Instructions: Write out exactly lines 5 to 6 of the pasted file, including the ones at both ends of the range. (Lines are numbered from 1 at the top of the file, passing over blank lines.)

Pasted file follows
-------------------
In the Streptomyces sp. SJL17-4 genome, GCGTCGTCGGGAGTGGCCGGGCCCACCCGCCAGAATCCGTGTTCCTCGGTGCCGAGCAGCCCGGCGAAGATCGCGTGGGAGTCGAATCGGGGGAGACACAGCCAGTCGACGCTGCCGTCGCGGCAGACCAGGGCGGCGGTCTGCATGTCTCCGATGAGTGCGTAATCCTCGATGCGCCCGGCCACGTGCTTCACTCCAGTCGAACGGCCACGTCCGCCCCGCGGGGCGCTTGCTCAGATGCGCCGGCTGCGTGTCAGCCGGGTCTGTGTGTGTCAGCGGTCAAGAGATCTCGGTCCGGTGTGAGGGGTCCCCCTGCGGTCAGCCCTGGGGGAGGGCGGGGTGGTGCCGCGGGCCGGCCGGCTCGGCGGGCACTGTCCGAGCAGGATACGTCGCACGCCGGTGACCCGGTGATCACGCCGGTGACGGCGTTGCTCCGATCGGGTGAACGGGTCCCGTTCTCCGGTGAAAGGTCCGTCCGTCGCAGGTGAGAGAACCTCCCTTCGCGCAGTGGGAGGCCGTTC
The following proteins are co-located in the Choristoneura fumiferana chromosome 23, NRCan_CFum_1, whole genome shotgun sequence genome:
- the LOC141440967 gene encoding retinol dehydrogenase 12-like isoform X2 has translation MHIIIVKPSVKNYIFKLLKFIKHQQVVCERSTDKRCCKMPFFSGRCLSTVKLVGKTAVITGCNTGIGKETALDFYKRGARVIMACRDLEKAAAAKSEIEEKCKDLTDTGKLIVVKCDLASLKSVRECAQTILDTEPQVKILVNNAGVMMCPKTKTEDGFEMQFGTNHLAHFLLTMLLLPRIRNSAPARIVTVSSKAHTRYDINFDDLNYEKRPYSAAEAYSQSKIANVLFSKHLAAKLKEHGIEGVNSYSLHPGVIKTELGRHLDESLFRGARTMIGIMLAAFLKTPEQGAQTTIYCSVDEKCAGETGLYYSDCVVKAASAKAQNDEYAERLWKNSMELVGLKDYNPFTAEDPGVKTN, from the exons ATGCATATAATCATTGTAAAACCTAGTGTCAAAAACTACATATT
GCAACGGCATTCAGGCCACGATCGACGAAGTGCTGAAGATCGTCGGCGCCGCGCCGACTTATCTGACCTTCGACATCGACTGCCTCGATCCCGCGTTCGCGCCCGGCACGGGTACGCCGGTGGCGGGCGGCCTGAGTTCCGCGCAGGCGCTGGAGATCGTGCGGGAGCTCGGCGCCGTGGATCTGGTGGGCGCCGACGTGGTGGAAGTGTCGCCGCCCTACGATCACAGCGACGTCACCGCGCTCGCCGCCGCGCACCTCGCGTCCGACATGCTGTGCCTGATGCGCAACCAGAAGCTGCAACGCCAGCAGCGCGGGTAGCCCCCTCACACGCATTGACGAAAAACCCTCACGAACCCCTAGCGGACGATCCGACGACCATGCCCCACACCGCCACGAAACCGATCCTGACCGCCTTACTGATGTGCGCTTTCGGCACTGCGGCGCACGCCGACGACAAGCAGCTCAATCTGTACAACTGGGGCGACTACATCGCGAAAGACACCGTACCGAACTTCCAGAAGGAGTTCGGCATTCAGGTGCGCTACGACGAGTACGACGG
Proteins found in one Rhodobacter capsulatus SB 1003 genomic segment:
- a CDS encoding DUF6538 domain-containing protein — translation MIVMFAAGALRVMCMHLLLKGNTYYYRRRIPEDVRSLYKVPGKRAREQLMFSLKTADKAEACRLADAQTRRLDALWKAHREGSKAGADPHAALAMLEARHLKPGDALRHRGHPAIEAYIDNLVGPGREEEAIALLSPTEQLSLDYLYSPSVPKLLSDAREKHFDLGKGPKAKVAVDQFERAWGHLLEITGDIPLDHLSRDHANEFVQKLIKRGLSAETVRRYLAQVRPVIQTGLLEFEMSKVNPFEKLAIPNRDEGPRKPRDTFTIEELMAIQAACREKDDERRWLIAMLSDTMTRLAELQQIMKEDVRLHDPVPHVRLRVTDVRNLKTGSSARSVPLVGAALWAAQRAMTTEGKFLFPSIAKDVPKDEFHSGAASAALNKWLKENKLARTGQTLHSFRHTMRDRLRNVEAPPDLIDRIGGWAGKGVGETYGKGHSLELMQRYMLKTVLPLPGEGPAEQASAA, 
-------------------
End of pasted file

Proteins found in one Rhodobacter capsulatus SB 1003 genomic segment:
- a CDS encoding DUF6538 domain-containing protein — translation MIVMFAAGALRVMCMHLLLKGNTYYYRRRIPEDVRSLYKVPGKRAREQLMFSLKTADKAEACRLADAQTRRLDALWKAHREGSKAGADPHAALAMLEARHLKPGDALRHRGHPAIEAYIDNLVGPGREEEAIALLSPTEQLSLDYLYSPSVPKLLSDAREKHFDLGKGPKAKVAVDQFERAWGHLLEITGDIPLDHLSRDHANEFVQKLIKRGLSAETVRRYLAQVRPVIQTGLLEFEMSKVNPFEKLAIPNRDEGPRKPRDTFTIEELMAIQAACREKDDERRWLIAMLSDTMTRLAELQQIMKEDVRLHDPVPHVRLRVTDVRNLKTGSSARSVPLVGAALWAAQRAMTTEGKFLFPSIAKDVPKDEFHSGAASAALNKWLKENKLARTGQTLHSFRHTMRDRLRNVEAPPDLIDRIGGWAGKGVGETYGKGHSLELMQRYMLKTVLPLPGEGPAEQASAA, 